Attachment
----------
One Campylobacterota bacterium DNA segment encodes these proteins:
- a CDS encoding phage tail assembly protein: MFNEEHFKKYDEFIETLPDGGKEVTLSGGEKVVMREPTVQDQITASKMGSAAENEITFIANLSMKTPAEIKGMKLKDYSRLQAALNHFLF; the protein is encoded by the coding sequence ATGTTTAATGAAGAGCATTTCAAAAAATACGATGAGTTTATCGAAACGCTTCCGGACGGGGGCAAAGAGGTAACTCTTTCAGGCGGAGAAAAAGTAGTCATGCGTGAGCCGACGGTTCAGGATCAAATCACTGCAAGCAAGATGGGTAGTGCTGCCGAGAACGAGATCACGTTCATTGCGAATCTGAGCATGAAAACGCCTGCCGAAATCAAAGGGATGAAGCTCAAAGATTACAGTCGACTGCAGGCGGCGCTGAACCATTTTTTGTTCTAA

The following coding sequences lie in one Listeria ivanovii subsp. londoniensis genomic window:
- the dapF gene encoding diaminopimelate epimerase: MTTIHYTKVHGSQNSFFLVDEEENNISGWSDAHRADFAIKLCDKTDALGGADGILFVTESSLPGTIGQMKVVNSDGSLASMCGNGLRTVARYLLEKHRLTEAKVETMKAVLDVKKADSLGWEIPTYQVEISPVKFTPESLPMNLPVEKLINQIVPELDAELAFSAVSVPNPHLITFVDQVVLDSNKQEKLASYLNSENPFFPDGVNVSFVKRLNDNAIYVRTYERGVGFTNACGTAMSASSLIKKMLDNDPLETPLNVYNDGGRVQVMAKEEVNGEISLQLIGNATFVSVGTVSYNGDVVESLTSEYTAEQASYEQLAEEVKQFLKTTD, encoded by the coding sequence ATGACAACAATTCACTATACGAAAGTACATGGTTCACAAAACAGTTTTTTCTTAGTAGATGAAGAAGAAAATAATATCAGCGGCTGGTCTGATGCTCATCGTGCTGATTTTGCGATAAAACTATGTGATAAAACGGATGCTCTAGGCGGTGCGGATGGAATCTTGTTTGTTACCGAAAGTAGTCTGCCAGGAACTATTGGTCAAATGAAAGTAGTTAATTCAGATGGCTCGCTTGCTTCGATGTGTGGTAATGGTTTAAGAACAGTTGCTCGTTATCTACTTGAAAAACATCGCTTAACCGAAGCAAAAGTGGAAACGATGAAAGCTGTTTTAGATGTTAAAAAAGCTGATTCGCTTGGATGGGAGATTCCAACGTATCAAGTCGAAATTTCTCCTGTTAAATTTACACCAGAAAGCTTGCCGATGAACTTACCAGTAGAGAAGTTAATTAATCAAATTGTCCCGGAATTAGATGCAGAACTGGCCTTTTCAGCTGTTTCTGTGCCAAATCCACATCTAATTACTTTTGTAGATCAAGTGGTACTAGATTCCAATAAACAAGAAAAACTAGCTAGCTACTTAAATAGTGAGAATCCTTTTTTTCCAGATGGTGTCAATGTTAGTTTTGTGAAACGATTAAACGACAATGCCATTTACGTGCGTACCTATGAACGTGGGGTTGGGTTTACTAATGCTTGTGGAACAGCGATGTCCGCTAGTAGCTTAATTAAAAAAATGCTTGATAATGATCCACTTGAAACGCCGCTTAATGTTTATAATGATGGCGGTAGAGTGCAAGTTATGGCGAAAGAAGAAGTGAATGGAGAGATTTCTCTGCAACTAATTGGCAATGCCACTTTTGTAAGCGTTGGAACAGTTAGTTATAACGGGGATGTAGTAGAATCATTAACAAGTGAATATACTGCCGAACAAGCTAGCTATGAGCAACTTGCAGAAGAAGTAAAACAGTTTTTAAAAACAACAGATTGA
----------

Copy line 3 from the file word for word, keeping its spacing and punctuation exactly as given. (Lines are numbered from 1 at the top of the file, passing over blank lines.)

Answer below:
The following coding sequences lie in one Listeria ivanovii subsp. londoniensis genomic window: